For a while there, it looked like TV shows about food were falling into a certain formula: some impossibly beautiful celebrity displaying their wares while we licked the screen. But now Viceland has come along and changed all that, with programs like Fuck That’s Delicious and Dead Set on Life, hosted by bouncy, inked-up big man Matty Matheson. We caught up with the Toronto-based legend to talk telly.
A lot of TV chefs look like they don’t touch the stuff they cook, but you’re definitely a man of healthy appetites.
“I think it’s time for some fat guys to get on TV. It's not always the good-looking guy. Everyone can’t be Curtis Stone. And no dis to him, he’s great. A lot of people are like ‘Oh, another fat guy?’ I'm like ‘When was the last time there’s all these fat guys on TV?’ Our time to shine’s right now. I'm like, ‘What the fuck are you guys talking about?’ There should be more females on TV. There should be everyone. Anyone should be on TV.”
That sounds like the Viceland mantra – each of these shows have their own specific flavour. Yours, for example, is very Canadian compared to the more American Fuck That’s Delicious.
“Yeah, that’s a side effect of who we are. There’s Dead Set on Life, there’s Fuck That’s Delicious, there’s Huang’s World. I like the culinary features of Viceland, and they’re all very, very different. I think if people say they are all similar, they’re not really watching them. It’s about food, it’s about people, it’s about me experiencing these moments. Having a good time.”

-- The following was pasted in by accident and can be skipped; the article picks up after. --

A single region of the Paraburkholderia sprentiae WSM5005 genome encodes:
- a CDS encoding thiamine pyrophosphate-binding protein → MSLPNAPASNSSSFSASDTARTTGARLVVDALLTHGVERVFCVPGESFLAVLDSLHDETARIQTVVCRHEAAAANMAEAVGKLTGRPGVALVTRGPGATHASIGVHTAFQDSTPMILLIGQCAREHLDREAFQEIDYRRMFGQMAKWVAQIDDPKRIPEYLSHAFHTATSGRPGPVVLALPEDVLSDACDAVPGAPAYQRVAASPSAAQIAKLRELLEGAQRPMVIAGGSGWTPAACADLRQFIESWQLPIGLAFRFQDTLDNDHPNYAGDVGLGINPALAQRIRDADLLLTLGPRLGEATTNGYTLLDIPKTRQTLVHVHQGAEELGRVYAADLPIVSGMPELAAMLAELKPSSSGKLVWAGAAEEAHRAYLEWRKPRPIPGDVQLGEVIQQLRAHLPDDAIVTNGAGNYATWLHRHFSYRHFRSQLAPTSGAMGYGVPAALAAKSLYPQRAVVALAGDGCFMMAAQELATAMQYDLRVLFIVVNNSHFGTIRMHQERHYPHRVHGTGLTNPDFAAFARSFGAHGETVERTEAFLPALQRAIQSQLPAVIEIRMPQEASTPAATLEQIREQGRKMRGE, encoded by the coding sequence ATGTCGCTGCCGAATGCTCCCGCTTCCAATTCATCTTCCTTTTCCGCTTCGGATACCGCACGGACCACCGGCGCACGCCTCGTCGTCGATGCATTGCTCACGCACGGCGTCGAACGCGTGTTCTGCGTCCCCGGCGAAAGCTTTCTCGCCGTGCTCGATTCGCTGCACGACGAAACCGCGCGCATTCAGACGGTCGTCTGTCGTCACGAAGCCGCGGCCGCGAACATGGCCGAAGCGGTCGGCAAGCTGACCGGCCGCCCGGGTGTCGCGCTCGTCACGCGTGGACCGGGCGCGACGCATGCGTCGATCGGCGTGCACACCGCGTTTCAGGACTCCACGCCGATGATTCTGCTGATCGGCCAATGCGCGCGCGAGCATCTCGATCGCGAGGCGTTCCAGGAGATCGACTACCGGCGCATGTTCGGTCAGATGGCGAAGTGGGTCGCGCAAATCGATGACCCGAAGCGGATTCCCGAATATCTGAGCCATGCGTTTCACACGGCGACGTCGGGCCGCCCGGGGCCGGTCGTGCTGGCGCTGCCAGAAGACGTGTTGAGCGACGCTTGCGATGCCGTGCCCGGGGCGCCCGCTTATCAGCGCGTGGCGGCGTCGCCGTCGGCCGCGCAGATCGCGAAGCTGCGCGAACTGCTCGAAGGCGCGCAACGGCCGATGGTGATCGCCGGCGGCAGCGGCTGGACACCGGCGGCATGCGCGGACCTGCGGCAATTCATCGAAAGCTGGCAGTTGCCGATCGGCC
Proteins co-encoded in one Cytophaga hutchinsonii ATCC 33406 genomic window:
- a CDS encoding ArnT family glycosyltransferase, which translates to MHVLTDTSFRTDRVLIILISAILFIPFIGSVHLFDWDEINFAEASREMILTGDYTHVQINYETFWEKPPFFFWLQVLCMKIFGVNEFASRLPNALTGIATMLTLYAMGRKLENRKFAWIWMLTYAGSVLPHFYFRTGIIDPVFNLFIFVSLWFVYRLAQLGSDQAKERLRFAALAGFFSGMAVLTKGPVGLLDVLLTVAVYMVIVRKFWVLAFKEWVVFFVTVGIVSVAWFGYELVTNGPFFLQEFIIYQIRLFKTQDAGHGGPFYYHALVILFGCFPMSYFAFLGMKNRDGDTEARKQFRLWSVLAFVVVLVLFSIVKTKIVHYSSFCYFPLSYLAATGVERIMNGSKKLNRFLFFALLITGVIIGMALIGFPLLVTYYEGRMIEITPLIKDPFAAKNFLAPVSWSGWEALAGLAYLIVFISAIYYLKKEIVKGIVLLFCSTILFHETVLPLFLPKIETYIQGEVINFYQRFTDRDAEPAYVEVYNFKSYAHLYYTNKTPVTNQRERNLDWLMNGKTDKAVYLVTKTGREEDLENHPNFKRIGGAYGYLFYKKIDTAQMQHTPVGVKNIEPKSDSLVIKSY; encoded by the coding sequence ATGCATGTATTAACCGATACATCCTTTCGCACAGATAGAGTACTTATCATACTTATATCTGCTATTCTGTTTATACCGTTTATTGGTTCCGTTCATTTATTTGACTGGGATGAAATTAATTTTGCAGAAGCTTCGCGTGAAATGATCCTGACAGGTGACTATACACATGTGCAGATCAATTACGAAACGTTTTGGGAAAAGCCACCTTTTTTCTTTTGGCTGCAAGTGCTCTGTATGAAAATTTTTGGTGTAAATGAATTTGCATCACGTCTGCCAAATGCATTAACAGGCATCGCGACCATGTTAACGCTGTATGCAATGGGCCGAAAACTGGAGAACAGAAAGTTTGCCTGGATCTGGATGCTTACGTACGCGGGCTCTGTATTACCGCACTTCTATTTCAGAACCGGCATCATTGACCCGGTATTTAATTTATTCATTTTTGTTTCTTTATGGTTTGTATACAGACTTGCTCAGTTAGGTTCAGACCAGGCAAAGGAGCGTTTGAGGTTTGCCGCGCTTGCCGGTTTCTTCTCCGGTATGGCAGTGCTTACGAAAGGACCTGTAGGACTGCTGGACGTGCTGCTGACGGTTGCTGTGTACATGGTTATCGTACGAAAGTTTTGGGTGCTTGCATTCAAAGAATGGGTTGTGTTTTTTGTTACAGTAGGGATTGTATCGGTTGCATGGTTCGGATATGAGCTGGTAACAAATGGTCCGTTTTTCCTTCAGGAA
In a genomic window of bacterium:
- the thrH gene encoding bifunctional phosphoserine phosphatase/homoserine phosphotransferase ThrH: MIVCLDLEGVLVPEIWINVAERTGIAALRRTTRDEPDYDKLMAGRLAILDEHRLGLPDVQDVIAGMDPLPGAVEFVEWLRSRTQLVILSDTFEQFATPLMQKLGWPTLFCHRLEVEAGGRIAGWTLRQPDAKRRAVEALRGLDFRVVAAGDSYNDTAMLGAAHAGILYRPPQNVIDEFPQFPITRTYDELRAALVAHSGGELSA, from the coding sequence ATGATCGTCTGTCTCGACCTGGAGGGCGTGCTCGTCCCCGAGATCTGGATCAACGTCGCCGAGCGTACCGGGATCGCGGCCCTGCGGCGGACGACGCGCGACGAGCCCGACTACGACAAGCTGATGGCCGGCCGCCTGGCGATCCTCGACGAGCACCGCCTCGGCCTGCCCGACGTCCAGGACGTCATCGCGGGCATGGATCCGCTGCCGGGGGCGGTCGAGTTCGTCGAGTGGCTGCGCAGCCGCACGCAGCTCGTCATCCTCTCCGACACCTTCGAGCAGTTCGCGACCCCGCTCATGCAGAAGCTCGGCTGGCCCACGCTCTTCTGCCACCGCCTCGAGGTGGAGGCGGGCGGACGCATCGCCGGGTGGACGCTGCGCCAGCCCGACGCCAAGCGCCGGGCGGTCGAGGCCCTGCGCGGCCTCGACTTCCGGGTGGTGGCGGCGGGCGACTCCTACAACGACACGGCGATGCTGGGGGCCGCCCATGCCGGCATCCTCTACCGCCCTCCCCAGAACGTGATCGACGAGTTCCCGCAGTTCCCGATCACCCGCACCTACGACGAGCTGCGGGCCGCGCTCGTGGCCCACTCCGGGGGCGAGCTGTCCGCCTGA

It’s funny watching Dead Set on Life in terms of how much it’s about you. With another host, it’d be a totally different show.
“I think that’s it. Vice is really good at letting you do what you want to do. They’re like ‘Okay, you work. You work, people like you,’ and then they're like ‘Go make a show.’ That's kind of the stuff we get. I’ll talk to the New York office, be like ‘Hey, what can I do with the show?’ And they’re like ‘Nothing, you’re doing great, just keep making the show. Everything you’re doing, you’re learning, your show is evolving. It’s getting better.’”
Do you ever hang out with mainstream celebrity chefs?
“I think it’s a different lane. People that are on Food Network, it’s like a different type of celebrity chef. I don't think that I’m ever going to be apt to do Food Network, or anything like that. Describing food on television is like the stupidest thing in the world. It’s like ‘Oh my God, this tastes so good!’ or whatever, and I’m like ‘They’re not here, they’re not experiencing it!’ What the fuck – eat the soup and talk about something else. It’s such a weird thing.”
How do you get around those taste- and smell-based limitations of TV?
“You need to be way more about the experience, rather than the food. The food is there, and part of it, and that’s why we're there. But it’s way more about everything else that’s happening. It’s way more about the people, it’s way more about the products specifically. That is what, I think, makes the show.”
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Dead Set on Life airs every Monday night on SBS VICELAND at 9:25pm. Catch up on the show from episode one on SBS On Demand: